It's New York City, 1952. After dark. Welcome to Broadway, the glamour, power, and sleaze capital of the universe.
J.J. Hunsecker rules it all with his daily gossip column in the New York Globe, syndicated to sixty million readers across America. J.J. has the goods on everyone, from the President to the latest starlet. And everyone feeds J.J.'s appetite for scandal, from J. Edgar Hoover and Senator Joseph McCarthy, down to a battalion of hungry press agents who attach their gossip to a client that J.J. might plug. When down-and-out press agent Sidney Falco tries to hitch his wagon to J.J., all while keeping secrets about his new client's relationship with J.J.'s sister, Sidney learns that you can become no one fast when J.J. turns on you.
New Line continued its 26th season with the local premiere of the fiery 2002 jazz-rock musical THE SWEET SMELL OF SUCCESS, by legendary film and stage composer Marvin Hamlisch (his last theatre score), lyricist Craig Carnelia, and Tony-winning playwright John Guare, based on the famous short story and film. The show was nominated for seven Tonys, including Best Musical, Best Book, and Best Score, and eleven Drama Desk Awards. A Faustian moral nightmare, all set to a sizzling "jazz noir" score from the composer of the stage musicals A Chorus Line, They're Playing Our Song, Smile, The Goodbye Girl, and the film scores for The Sting, The Way We Were, Sophie's Choice, and many others..
The cast of New Line’s SWEET SMELL OF SUCCESS included Zachary Allen Farmer as J.J. Hunsecker, Matt Pentecost as Sidney, Ann Hier as Susan, Sean Michael as Dallas, Sarah Porter as Rita, Kimi Short as Madge, with Jason Blackburn, Mara Bollini, Kent Coffel, Alison Helmer, William Pendergast, Michelle Sauer, Christopher Strawhun, and Sara Rae Womack. The show was directed by Scott Miller and Mike Dowdy-Windsor, with music direction by Jeffrey Richard Carter, choreography by Taylor Pietz, scenic and lighting design by Rob Lippert, costume design by Sarah Porter, and sound design by Elli Castonguay.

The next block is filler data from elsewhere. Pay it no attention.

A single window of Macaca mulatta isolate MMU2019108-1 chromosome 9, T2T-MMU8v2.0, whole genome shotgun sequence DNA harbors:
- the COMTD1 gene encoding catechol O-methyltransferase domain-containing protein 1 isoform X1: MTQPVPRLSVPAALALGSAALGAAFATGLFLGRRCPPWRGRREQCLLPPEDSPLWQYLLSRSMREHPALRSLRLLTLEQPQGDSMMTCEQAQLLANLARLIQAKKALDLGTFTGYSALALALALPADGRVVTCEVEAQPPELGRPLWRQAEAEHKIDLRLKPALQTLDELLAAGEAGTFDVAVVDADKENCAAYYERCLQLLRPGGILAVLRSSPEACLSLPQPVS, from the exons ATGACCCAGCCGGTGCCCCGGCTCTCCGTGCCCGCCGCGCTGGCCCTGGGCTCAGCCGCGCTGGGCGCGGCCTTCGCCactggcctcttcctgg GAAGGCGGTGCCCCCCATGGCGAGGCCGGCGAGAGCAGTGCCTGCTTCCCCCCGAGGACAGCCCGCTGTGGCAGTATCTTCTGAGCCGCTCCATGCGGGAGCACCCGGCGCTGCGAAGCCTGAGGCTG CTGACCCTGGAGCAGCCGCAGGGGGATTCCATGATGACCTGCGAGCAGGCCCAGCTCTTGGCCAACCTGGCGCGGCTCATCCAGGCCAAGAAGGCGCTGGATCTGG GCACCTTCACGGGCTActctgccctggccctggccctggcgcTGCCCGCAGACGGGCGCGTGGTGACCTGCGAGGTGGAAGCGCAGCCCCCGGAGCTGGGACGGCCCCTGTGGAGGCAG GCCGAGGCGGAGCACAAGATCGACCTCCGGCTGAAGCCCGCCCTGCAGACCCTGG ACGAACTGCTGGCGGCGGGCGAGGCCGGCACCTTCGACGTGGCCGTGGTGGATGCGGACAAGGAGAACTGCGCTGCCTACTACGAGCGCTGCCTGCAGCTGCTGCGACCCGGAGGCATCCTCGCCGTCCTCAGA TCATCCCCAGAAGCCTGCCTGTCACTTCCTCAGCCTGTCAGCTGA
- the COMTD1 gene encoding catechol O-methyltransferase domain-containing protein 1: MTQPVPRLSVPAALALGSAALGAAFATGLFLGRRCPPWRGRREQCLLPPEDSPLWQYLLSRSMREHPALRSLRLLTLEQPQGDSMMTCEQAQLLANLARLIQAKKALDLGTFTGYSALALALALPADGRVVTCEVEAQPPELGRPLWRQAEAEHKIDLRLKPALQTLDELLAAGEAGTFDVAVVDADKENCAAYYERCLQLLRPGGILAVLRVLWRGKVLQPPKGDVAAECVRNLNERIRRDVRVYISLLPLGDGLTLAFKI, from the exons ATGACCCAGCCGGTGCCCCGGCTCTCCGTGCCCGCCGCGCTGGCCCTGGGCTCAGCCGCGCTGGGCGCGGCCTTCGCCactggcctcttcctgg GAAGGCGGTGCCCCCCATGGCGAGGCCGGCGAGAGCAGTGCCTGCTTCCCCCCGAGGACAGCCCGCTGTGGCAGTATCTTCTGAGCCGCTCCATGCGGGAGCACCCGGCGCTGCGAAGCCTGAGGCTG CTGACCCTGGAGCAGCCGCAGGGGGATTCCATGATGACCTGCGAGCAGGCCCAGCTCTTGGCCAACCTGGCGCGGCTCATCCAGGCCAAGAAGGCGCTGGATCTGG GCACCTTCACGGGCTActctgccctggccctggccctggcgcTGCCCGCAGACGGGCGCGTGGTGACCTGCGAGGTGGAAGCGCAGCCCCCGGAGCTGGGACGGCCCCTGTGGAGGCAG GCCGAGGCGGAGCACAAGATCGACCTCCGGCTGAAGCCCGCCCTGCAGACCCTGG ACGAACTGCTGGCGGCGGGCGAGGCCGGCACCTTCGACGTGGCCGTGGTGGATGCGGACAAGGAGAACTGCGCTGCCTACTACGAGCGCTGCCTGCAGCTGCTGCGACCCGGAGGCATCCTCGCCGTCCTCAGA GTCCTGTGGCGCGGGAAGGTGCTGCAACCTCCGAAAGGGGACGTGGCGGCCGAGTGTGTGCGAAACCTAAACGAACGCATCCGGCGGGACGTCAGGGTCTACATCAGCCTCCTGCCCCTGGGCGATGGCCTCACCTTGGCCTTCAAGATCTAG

As Vanity Fair tells it, "It was conceived as a short story called 'Hunsecker Fights the World,' published in 1948 in Collier’s by Ernest Lehman, an unhappy press agent who wanted only to be a novelist and a screenwriter; it was Lehman’s attempt to expiate his guilt for being one of the little guys feeding the big columnists the stuff that made Walter Winchell more powerful than presidents. . . An insecure man, Winchell was quick to perceive slights and avenged them ruthlessly. As he wrote in his autobiography, 'I’m not a fighter. I’m a ‘waiter. I wait until I can catch an ingrate with his fly open, and then I take a picture of it.” "
The writer Michael Herr called Winchell “the wizard of the American vicarious: gossip columnist, failed vaudevillian, power broker, and journalistic demagogue, one of the most powerful and famous men of his time.” At the height of his popularity, in the late 1930s, 50 million people (two thirds of American adults) read Winchell’s syndicated column and listened to his Sunday-night radio broadcast. That's power. In today's world of the 24-hour news cycle, The Drudge Report, and Donald Trump, J.J,.'s grotesque morality doesn't seem all that foreign...
The Sweet Smell of Success contains adult language and content.
The show's original cast album and the vocal selections
The original short story and the film
The original Broadway cast of The Sweet Smell of Success on The Tonys
The PBS American Masters documentary Marvin Hamlisch: What He Did for Love
An article about the film and the real story behind it, "A Movie Marked Danger," in the April 2000 Vanity Fair
The book The Men Who Invented Broadway: Damon Runyon, Walter Winchell & Their World, by John Mosedale, about the real-life inspiration for J.J. Hunsaker, along with a history of how American journalism got to where it was in the 1950s for our story.
The book Winchell: Gossip, Power, and the Culture of Celebrity, by Neal Gabler, about nationally syndicated gossip columnist Walter Winchell, the real-life model for J.J. Hunsecker
The book Sin, Sex & Subversion: How What Was Taboo in 1950s New York Became America’s New Normal, by David Rosen
The book New York in the 50s, by Dan Wakefield